The motivation-behaviour gap in gamification

Adding game mechanics or a visual game appeal to activities can engender experiences of engagement, motivation, fun. These effects are by no means constant, but consistent enough across domains to suggest that gamification can affect motivation, given the right circumstances. Methods for assessing these effects, however, have differed wildly, and in many cases, a measurable behaviour change did not follow from self-reported positive experiences. Experimental research has matured to a point where we can begin to make assertions about not just if gamification works – the answer is clearly “sometimes” – but how and why different design elements may succeed or fail in different contexts.

In this talk, Andreas Lieberoth will draw on three recent examples to discuss the “motivation-behavior gap” in gamification in terms of design elements, behavioural domains, and research methodology. Centrally, he will point to variation in behaviour contexts as a key factor in understanding the success and failure of gamification attempts.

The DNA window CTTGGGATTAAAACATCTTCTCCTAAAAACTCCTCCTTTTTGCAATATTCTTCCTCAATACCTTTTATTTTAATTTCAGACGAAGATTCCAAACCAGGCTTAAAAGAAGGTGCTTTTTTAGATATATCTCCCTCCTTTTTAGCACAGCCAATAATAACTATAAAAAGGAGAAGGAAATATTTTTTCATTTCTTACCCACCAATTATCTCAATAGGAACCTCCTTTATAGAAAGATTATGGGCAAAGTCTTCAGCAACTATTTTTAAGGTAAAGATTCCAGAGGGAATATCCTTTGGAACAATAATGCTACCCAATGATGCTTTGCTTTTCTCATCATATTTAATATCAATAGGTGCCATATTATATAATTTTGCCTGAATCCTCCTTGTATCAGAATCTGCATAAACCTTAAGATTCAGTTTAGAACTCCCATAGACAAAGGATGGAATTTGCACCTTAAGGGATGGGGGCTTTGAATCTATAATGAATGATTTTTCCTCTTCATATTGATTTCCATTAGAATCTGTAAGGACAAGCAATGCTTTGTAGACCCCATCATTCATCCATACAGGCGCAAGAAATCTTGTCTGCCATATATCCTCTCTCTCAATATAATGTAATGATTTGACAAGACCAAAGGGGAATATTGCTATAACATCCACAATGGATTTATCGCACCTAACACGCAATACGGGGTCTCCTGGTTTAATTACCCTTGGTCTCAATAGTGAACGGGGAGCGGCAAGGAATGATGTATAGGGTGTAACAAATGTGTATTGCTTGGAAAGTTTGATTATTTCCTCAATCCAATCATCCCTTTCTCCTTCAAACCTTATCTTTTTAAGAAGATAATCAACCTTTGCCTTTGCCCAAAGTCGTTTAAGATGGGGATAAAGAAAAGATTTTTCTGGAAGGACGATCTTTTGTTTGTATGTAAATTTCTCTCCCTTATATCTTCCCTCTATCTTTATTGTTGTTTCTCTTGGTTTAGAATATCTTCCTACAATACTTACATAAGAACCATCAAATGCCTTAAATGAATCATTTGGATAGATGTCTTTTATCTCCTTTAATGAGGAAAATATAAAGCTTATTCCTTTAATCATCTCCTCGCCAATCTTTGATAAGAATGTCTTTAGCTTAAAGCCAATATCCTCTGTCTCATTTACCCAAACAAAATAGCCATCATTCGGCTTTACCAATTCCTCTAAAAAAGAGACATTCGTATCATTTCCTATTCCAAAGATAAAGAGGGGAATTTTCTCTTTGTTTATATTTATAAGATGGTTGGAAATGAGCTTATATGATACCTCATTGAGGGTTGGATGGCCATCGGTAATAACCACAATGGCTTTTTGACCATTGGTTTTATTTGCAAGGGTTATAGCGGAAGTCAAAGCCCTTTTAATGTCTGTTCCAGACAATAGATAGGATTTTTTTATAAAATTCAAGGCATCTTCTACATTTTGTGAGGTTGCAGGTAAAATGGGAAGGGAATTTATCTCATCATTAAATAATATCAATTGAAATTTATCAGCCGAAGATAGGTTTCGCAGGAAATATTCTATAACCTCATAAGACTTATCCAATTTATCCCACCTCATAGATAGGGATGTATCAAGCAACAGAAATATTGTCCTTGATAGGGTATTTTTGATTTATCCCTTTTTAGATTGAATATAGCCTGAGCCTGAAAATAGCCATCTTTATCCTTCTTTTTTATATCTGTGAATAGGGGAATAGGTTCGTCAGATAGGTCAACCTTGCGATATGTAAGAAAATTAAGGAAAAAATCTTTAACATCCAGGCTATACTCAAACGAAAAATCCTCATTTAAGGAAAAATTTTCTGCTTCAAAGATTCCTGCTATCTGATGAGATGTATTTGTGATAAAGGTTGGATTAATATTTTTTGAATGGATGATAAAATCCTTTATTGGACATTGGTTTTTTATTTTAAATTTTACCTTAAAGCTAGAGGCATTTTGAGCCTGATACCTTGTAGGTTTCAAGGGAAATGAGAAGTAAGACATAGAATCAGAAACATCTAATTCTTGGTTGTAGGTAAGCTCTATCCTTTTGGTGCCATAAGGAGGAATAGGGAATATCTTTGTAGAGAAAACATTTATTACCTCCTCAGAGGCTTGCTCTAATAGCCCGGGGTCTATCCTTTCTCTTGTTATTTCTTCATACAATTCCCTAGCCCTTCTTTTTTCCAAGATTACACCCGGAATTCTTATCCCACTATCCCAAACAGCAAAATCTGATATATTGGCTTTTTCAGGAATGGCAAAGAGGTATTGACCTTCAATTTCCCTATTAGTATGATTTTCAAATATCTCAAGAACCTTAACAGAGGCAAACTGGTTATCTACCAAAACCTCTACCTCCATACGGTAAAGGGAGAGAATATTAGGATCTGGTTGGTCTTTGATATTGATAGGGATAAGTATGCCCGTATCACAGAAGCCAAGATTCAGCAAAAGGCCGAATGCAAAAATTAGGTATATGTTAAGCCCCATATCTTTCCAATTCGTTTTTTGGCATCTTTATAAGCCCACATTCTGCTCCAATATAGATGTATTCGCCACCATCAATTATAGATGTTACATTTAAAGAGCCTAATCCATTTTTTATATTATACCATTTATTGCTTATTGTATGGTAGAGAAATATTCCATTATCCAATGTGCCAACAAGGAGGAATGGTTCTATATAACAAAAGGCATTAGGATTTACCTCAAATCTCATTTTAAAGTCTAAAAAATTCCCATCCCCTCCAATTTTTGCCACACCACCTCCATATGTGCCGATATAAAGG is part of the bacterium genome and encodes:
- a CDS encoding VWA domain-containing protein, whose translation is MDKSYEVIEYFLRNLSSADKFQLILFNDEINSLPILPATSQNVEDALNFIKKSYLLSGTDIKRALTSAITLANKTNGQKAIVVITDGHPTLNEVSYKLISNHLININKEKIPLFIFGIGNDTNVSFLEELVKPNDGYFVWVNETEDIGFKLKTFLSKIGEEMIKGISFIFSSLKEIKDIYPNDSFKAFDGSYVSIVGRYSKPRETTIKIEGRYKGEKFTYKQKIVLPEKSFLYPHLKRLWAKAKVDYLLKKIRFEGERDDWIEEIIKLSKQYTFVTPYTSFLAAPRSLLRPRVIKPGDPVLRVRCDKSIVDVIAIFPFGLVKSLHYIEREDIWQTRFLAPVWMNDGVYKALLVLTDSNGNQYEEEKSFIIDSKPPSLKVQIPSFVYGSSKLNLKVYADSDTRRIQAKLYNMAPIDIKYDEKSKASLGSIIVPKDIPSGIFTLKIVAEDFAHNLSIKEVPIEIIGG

Andreas Lieberoth

Dr Andreas Lieberoth is an Assistant professor of Educational Psychology at the Danish School of Education, and a research fellow at the Interacting Minds Center, working in applied game psychology and method development, studying the borderlands between games, play and work -- what games do to people, and how people behave when exposed to game mechanics and social psychological "game frame".

As part of the Interacting Minds Centre, he is leading the five year PLAYtrack project funded by the LEGO foundation to develop new ways of studying and measuring play.

University of York, Computer Science, CSE/082/083